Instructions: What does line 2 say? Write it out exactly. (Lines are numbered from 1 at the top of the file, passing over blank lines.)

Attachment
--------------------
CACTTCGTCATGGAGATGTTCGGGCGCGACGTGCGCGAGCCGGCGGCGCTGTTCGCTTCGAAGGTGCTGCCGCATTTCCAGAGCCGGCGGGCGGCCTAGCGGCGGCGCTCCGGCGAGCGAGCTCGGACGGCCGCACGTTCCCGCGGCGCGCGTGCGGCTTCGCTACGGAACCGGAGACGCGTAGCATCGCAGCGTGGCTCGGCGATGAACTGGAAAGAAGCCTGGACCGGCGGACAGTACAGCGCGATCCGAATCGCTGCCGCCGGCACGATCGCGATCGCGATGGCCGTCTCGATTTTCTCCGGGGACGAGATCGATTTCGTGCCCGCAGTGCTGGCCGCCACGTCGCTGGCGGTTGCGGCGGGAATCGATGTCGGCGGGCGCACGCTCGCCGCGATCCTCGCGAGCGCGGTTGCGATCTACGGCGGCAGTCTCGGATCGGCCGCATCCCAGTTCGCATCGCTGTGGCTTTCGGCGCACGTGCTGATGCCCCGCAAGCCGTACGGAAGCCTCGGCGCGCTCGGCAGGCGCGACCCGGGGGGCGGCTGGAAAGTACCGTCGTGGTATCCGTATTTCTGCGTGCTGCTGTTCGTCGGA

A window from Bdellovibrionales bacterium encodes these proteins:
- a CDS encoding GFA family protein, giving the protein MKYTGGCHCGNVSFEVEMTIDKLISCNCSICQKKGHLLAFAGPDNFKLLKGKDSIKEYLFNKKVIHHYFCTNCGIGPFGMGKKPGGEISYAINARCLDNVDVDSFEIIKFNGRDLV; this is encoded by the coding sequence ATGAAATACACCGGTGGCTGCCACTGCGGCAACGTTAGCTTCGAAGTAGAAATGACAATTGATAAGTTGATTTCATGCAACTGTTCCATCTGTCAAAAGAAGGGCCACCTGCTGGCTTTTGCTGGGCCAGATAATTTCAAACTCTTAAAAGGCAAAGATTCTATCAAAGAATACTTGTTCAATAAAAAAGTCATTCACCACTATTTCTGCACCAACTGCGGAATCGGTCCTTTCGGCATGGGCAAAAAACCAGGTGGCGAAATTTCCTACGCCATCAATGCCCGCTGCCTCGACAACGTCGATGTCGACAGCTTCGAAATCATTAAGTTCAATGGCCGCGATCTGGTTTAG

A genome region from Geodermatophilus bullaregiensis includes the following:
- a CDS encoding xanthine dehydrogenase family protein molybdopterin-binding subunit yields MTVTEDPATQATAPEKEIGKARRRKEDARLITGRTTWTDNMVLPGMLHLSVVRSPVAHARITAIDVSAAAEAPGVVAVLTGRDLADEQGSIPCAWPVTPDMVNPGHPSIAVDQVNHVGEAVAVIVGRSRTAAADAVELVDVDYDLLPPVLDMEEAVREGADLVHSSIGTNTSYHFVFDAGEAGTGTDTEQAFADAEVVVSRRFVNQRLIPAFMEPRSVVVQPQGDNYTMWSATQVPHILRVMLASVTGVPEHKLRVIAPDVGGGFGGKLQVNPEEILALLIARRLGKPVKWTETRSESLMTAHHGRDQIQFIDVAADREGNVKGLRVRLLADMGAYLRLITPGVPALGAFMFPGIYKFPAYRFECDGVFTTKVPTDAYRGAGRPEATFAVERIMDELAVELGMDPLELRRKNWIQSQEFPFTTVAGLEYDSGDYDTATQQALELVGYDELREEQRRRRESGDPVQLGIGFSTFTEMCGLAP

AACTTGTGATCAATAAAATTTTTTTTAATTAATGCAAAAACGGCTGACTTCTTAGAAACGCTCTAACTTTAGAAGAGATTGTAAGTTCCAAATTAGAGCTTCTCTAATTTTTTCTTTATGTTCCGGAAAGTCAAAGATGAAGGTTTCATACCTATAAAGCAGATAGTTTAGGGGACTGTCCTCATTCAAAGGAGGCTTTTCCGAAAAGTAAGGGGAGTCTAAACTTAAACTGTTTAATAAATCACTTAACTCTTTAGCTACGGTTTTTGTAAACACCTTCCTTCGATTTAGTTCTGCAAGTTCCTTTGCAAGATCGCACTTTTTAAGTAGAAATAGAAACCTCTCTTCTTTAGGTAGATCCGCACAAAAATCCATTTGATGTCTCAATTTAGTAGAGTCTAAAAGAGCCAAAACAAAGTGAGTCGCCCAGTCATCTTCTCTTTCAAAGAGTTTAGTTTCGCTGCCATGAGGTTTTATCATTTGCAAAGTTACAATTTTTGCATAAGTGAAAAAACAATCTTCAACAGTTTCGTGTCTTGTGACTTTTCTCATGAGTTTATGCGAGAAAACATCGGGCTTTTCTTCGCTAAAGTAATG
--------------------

A window from Bdellovibrionales bacterium encodes these proteins: